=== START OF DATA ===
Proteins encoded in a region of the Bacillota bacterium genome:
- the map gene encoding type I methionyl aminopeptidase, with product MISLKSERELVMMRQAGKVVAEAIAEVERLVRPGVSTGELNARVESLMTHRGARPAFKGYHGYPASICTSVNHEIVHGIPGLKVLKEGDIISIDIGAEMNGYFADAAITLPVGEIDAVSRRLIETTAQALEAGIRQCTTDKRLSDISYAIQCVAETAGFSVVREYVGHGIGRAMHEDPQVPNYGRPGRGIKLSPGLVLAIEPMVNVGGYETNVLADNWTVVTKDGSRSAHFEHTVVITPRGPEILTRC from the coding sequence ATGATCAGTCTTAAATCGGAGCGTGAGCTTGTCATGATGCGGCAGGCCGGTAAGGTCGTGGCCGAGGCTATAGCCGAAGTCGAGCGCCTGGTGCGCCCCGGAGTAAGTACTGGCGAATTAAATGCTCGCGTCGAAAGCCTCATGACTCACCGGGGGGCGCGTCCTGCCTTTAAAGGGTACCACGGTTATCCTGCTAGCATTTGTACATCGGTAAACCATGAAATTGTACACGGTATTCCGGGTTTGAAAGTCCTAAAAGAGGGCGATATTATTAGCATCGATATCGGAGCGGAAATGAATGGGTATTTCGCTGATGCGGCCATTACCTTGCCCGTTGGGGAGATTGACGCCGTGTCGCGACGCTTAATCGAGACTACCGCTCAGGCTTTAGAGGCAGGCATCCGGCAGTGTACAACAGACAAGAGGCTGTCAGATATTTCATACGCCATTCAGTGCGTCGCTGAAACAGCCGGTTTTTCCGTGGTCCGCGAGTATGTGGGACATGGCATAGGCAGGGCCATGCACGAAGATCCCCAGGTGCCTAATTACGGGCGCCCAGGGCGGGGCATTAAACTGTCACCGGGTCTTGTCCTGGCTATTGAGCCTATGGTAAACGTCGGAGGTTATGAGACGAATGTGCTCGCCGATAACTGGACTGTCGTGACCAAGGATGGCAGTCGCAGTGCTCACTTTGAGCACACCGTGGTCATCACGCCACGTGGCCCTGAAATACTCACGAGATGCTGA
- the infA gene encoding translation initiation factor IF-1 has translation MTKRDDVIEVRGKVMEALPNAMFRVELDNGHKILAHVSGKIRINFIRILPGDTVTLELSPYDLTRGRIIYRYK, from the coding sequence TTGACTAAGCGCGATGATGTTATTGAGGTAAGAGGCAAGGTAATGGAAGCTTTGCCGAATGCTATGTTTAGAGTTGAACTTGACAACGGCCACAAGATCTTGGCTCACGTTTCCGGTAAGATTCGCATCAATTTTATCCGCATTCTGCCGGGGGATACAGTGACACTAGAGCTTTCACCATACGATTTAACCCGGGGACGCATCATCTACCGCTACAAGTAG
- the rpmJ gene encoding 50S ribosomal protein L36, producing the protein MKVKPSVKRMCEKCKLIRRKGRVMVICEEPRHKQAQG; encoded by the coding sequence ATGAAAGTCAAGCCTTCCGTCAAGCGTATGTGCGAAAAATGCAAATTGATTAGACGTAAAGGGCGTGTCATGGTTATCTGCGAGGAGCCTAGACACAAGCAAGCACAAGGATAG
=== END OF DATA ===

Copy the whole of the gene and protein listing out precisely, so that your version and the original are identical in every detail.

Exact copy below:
Proteins encoded in a region of the Bacillota bacterium genome:
- the map gene encoding type I methionyl aminopeptidase, with product MISLKSERELVMMRQAGKVVAEAIAEVERLVRPGVSTGELNARVESLMTHRGARPAFKGYHGYPASICTSVNHEIVHGIPGLKVLKEGDIISIDIGAEMNGYFADAAITLPVGEIDAVSRRLIETTAQALEAGIRQCTTDKRLSDISYAIQCVAETAGFSVVREYVGHGIGRAMHEDPQVPNYGRPGRGIKLSPGLVLAIEPMVNVGGYETNVLADNWTVVTKDGSRSAHFEHTVVITPRGPEILTRC from the coding sequence ATGATCAGTCTTAAATCGGAGCGTGAGCTTGTCATGATGCGGCAGGCCGGTAAGGTCGTGGCCGAGGCTATAGCCGAAGTCGAGCGCCTGGTGCGCCCCGGAGTAAGTACTGGCGAATTAAATGCTCGCGTCGAAAGCCTCATGACTCACCGGGGGGCGCGTCCTGCCTTTAAAGGGTACCACGGTTATCCTGCTAGCATTTGTACATCGGTAAACCATGAAATTGTACACGGTATTCCGGGTTTGAAAGTCCTAAAAGAGGGCGATATTATTAGCATCGATATCGGAGCGGAAATGAATGGGTATTTCGCTGATGCGGCCATTACCTTGCCCGTTGGGGAGATTGACGCCGTGTCGCGACGCTTAATCGAGACTACCGCTCAGGCTTTAGAGGCAGGCATCCGGCAGTGTACAACAGACAAGAGGCTGTCAGATATTTCATACGCCATTCAGTGCGTCGCTGAAACAGCCGGTTTTTCCGTGGTCCGCGAGTATGTGGGACATGGCATAGGCAGGGCCATGCACGAAGATCCCCAGGTGCCTAATTACGGGCGCCCAGGGCGGGGCATTAAACTGTCACCGGGTCTTGTCCTGGCTATTGAGCCTATGGTAAACGTCGGAGGTTATGAGACGAATGTGCTCGCCGATAACTGGACTGTCGTGACCAAGGATGGCAGTCGCAGTGCTCACTTTGAGCACACCGTGGTCATCACGCCACGTGGCCCTGAAATACTCACGAGATGCTGA
- the infA gene encoding translation initiation factor IF-1 has translation MTKRDDVIEVRGKVMEALPNAMFRVELDNGHKILAHVSGKIRINFIRILPGDTVTLELSPYDLTRGRIIYRYK, from the coding sequence TTGACTAAGCGCGATGATGTTATTGAGGTAAGAGGCAAGGTAATGGAAGCTTTGCCGAATGCTATGTTTAGAGTTGAACTTGACAACGGCCACAAGATCTTGGCTCACGTTTCCGGTAAGATTCGCATCAATTTTATCCGCATTCTGCCGGGGGATACAGTGACACTAGAGCTTTCACCATACGATTTAACCCGGGGACGCATCATCTACCGCTACAAGTAG
- the rpmJ gene encoding 50S ribosomal protein L36, producing the protein MKVKPSVKRMCEKCKLIRRKGRVMVICEEPRHKQAQG; encoded by the coding sequence ATGAAAGTCAAGCCTTCCGTCAAGCGTATGTGCGAAAAATGCAAATTGATTAGACGTAAAGGGCGTGTCATGGTTATCTGCGAGGAGCCTAGACACAAGCAAGCACAAGGATAG